Inside the Foreign Fighter Pipeline to Syria: A Case Study of a Portuguese Islamic State Network.

AuthorPinto, Nuno Tiago
PositionCase study

Message to America. The Islamic State is making a new movie. Thank u for the actors." Posted on Twitter and Facebook on July 10, 2014, by Nero Saraiva, a self-professed Portuguese Islamic State fighter already on the radar of Western security services, the cryptic message received little attention. (1) But 40 days later, it gained an entire new meaning. On August 19, 2014, the Islamic State published a four-minute, 40-second English video on the internet. (2) Its title: "Message to America." Its content: the shocking murder of American journalist James Foley.

British and Portuguese intelligence officials eventually came to the conclusion that Saraiva's post on social media was no accident, but that he had advanced knowledge of James Foley's fate and might have been involved in the production of Islamic State videos. (3) Saraiva had arrived in Syria in April 2012 (4) as one of the first Euforeign fighters to join the conflict. He allegedly became part of a group responsible for a wave of kidnappings of Western citizens (5) and became close to the British jihadis known as the "Beatles" (a) led by Mohammed Emwazi, the Islamic State executioner known as 'Jihadi John.' (6) While in Syria, Saraiva maintained several social media accounts where he shared images of his daily life in the jihadi battleground: pictures of weapons, armored cars, and Islamic State flags were mixed in with mundane images of landscapes, cats, horses, and food. (7)

In Syria, according to the author's investigative reporting and court documents, Saraiva was the most senior member of a jihadi network of Portuguese nationals who joined the Islamic State. (8) The group had bonded in London, to where they start moving in the early 2000s, and had become radicalized under the influence of hate preacher Anjem Choudary (9) and the online preaching of Yemeni-American cleric Anwar al-Awlaki. (10) The network included several sets of brothers (b) and childhood friends, all with roots in former Portuguese colonies in Africa. According to court documents, in the United Kingdom they had lived on welfare state benefits and had been able to create a scam that allowed them to obtain thousands of pounds in state subsidies, which they used to travel to Syria, recruit several British jihadis, and support Nero Saraiva's activities in Syria. (11)

Aside from Nero Saraiva, the other key figures in the Portuguese jihadi network were Sadjo Ture, a recruiter and treasurer; (12) Edgar Costa, an ideologue and trainer; (13) and his brother Celso Costa, who appeared in several Islamic State propaganda videos. (14) Edgar Costa, Celso Costa, and Sadjo Ture first traveled to Syria in April 2012 with Nero Saraiva. (15) But while Saraiva stayed in northern Syria, the two Costa brothers and Sadjo Ture returned to Europe in August that year. (16) The network would then expand to include Portuguese nationals Fabio Pocas and Sandro Marques, who were also living in London at the time and were unknown to the authorities. (17) Between 2013 and 2014, the five of them traveled to Syria with their respective wives and children and were reunited with Saraiva. (18) Two other alleged members of the network, Cassimo Ture and Romulo Costa, remained behind, in Portugal and the United Kingdom, respectively.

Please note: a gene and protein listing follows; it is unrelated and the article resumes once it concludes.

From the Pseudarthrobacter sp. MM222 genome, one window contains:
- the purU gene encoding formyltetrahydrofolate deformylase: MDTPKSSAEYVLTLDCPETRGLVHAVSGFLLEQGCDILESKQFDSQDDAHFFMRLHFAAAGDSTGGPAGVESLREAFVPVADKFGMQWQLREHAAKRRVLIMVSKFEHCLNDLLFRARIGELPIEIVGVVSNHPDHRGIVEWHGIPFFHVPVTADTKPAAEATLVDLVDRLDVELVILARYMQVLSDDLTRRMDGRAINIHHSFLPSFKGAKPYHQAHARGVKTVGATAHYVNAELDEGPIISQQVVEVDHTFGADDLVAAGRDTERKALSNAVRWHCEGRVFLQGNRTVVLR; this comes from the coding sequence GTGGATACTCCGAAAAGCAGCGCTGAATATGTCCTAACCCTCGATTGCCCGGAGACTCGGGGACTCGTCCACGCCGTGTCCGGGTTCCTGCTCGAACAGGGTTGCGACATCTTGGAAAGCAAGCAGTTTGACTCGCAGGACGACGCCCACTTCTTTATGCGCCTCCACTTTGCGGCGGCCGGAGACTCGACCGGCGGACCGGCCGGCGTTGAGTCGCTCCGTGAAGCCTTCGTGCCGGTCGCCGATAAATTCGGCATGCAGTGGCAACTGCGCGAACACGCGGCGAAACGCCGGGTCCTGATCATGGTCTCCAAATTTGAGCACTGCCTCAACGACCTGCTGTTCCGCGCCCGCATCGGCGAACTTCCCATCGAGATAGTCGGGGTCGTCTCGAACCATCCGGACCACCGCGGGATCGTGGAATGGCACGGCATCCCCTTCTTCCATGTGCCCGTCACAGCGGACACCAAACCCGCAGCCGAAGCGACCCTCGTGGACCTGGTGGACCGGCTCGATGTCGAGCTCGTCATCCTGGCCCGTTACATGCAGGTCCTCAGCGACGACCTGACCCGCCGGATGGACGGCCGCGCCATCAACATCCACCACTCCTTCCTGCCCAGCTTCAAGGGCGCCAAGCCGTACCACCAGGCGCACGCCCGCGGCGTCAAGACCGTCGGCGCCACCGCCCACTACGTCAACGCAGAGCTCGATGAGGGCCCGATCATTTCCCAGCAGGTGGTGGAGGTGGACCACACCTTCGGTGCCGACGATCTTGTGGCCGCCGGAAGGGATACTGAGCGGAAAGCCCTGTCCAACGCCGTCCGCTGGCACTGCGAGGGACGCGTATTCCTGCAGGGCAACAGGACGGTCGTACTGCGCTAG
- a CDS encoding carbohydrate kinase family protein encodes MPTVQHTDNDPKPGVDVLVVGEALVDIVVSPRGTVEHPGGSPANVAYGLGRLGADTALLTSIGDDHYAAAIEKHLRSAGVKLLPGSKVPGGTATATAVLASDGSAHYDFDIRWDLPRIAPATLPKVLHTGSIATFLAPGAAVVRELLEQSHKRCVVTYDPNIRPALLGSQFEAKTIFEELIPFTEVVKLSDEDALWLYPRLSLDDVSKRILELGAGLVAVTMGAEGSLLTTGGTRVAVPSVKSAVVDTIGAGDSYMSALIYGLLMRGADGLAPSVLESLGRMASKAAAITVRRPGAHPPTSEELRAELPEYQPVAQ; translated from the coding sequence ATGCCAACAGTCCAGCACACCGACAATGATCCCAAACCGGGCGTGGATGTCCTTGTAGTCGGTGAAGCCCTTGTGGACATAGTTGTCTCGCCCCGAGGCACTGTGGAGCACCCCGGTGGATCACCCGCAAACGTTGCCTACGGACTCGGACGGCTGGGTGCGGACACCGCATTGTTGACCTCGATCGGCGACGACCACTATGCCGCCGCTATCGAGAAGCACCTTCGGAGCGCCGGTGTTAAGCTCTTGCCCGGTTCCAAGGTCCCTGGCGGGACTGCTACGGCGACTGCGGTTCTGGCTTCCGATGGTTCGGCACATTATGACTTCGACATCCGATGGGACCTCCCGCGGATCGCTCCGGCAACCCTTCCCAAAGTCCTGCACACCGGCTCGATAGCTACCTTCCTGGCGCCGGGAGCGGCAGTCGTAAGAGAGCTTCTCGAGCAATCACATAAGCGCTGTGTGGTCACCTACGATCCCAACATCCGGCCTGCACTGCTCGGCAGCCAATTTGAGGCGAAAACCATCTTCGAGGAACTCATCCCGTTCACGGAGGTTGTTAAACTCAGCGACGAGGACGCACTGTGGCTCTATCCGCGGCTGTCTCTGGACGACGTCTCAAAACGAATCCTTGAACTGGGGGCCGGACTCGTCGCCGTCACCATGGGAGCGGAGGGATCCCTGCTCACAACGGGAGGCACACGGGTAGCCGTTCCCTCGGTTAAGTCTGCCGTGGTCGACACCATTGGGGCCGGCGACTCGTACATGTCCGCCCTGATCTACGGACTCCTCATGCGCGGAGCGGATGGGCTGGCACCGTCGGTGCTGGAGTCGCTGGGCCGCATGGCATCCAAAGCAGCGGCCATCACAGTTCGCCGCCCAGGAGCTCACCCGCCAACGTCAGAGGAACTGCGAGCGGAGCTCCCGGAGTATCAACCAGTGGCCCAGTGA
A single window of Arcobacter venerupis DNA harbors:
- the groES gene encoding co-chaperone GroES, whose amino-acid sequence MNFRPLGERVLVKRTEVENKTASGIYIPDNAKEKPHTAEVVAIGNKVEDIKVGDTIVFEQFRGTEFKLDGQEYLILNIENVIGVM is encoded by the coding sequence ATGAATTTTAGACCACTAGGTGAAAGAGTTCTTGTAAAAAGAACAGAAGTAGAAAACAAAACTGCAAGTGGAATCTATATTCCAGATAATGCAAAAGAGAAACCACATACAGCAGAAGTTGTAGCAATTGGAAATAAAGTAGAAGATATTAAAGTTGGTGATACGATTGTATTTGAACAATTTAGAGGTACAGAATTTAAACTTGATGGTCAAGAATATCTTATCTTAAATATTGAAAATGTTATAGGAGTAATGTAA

All eight (see Figure 1) were charged with terrorism-related offenses by prosecutors in Lisbon and are expected to be put on trial in September 2020, with all but two likely to be tried in absentia. (19) Romulo Costa is currently detained in Portugal; Cassimo Ture is awaiting trial while at liberty in the United Kingdom. (20) Sadjo Ture, Edgar Costa, Celso Costa, Sandro Marques, and Fabio Pocas have died while fighting for the Islamic State, intelligence and police authorities believe. (21) But without conclusive evidence of their deaths, prosecutors decided to charge them in absentia. (22)

Saraiva was also charged in absentia. Despite being the first to arrive in Syria, Saraiva was apparently the only one of the adult male travelers to survive the fall of the Islamic State. In March 2019, he was arrested by the Syrian Democratic Forces after he left Baghouz severely injured. (23) Then, in early 2020, he was transferred to coalition forces' custody in Iraq (24) and is considered a key element to clarifying what happened to Western hostages like British photojournalist John Cantlie and American reporter James Foley. (25) He could face the death penalty in Iraq or be extradited to Portugal to stand trial for his crimes. (26)